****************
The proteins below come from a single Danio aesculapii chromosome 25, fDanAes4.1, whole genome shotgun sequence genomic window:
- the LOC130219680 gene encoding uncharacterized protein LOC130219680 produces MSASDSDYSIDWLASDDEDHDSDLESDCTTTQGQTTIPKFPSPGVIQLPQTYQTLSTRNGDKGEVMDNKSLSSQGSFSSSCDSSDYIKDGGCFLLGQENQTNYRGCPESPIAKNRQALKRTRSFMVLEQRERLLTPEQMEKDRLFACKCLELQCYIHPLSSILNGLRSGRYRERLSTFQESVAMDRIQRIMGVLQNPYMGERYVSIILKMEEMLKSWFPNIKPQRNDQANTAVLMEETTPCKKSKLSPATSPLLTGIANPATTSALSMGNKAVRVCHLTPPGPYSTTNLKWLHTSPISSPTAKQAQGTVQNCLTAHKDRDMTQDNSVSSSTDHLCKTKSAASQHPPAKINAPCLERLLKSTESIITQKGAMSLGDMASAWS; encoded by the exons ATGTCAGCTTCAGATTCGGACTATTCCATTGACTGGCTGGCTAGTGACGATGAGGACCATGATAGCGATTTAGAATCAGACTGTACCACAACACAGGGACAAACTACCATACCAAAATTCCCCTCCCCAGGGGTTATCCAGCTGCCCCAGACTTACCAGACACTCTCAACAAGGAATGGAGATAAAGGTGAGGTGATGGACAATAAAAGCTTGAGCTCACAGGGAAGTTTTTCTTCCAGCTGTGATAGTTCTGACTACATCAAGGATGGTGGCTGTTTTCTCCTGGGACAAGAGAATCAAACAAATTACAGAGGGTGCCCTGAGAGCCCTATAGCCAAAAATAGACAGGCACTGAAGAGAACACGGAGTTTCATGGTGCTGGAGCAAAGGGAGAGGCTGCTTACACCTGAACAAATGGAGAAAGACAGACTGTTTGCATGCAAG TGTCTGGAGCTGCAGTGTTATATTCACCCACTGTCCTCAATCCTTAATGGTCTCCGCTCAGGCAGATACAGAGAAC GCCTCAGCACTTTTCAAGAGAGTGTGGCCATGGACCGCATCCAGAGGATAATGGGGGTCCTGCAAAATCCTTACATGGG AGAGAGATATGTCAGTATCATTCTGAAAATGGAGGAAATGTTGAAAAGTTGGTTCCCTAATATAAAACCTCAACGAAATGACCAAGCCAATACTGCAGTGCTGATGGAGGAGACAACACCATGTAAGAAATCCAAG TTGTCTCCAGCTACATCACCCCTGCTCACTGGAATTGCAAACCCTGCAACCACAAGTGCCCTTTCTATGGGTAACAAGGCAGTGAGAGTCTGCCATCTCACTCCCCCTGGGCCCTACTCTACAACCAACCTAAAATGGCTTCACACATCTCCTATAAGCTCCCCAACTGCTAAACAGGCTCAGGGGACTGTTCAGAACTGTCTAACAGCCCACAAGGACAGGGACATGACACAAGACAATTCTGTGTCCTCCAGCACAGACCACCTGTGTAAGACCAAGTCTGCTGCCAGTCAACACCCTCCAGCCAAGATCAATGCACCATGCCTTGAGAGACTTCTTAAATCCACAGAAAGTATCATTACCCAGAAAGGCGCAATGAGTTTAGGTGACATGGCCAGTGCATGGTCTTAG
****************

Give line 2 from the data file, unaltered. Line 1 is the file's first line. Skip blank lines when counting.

- the LOC130219680 gene encoding uncharacterized protein LOC130219680 produces MSASDSDYSIDWLASDDEDHDSDLESDCTTTQGQTTIPKFPSPGVIQLPQTYQTLSTRNGDKGEVMDNKSLSSQGSFSSSCDSSDYIKDGGCFLLGQENQTNYRGCPESPIAKNRQALKRTRSFMVLEQRERLLTPEQMEKDRLFACKCLELQCYIHPLSSILNGLRSGRYRERLSTFQESVAMDRIQRIMGVLQNPYMGERYVSIILKMEEMLKSWFPNIKPQRNDQANTAVLMEETTPCKKSKLSPATSPLLTGIANPATTSALSMGNKAVRVCHLTPPGPYSTTNLKWLHTSPISSPTAKQAQGTVQNCLTAHKDRDMTQDNSVSSSTDHLCKTKSAASQHPPAKINAPCLERLLKSTESIITQKGAMSLGDMASAWS; encoded by the exons ATGTCAGCTTCAGATTCGGACTATTCCATTGACTGGCTGGCTAGTGACGATGAGGACCATGATAGCGATTTAGAATCAGACTGTACCACAACACAGGGACAAACTACCATACCAAAATTCCCCTCCCCAGGGGTTATCCAGCTGCCCCAGACTTACCAGACACTCTCAACAAGGAATGGAGATAAAGGTGAGGTGATGGACAATAAAAGCTTGAGCTCACAGGGAAGTTTTTCTTCCAGCTGTGATAGTTCTGACTACATCAAGGATGGTGGCTGTTTTCTCCTGGGACAAGAGAATCAAACAAATTACAGAGGGTGCCCTGAGAGCCCTATAGCCAAAAATAGACAGGCACTGAAGAGAACACGGAGTTTCATGGTGCTGGAGCAAAGGGAGAGGCTGCTTACACCTGAACAAATGGAGAAAGACAGACTGTTTGCATGCAAG TGTCTGGAGCTGCAGTGTTATATTCACCCACTGTCCTCAATCCTTAATGGTCTCCGCTCAGGCAGATACAGAGAAC GCCTCAGCACTTTTCAAGAGAGTGTGGCCATGGACCGCATCCAGAGGATAATGGGGGTCCTGCAAAATCCTTACATGGG AGAGAGATATGTCAGTATCATTCTGAAAATGGAGGAAATGTTGAAAAGTTGGTTCCCTAATATAAAACCTCAACGAAATGACCAAGCCAATACTGCAGTGCTGATGGAGGAGACAACACCATGTAAGAAATCCAAG TTGTCTCCAGCTACATCACCCCTGCTCACTGGAATTGCAAACCCTGCAACCACAAGTGCCCTTTCTATGGGTAACAAGGCAGTGAGAGTCTGCCATCTCACTCCCCCTGGGCCCTACTCTACAACCAACCTAAAATGGCTTCACACATCTCCTATAAGCTCCCCAACTGCTAAACAGGCTCAGGGGACTGTTCAGAACTGTCTAACAGCCCACAAGGACAGGGACATGACACAAGACAATTCTGTGTCCTCCAGCACAGACCACCTGTGTAAGACCAAGTCTGCTGCCAGTCAACACCCTCCAGCCAAGATCAATGCACCATGCCTTGAGAGACTTCTTAAATCCACAGAAAGTATCATTACCCAGAAAGGCGCAATGAGTTTAGGTGACATGGCCAGTGCATGGTCTTAG